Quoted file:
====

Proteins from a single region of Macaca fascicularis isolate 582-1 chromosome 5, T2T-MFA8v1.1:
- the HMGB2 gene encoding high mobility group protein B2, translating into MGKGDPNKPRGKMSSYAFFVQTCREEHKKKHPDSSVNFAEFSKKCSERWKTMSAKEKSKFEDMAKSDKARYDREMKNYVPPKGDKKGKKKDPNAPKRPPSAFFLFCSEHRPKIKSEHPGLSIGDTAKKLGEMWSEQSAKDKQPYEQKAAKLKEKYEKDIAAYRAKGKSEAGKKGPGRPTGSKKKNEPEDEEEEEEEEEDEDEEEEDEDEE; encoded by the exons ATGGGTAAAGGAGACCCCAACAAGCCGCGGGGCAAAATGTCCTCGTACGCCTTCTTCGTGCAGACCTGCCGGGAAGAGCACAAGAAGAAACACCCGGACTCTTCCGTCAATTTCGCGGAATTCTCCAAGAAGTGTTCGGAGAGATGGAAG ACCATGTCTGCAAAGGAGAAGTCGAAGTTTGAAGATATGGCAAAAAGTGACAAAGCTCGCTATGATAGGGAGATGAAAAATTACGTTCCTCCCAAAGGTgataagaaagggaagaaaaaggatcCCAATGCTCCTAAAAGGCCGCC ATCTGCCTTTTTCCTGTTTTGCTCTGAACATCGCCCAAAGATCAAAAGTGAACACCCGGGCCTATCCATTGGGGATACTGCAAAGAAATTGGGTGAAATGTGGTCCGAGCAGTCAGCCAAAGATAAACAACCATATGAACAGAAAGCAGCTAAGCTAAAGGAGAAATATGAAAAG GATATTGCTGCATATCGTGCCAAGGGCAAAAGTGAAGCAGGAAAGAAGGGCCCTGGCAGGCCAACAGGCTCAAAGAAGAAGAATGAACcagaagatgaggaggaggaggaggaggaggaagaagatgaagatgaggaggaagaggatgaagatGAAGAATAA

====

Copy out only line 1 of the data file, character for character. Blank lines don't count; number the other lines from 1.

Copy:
Proteins from a single region of Macaca fascicularis isolate 582-1 chromosome 5, T2T-MFA8v1.1: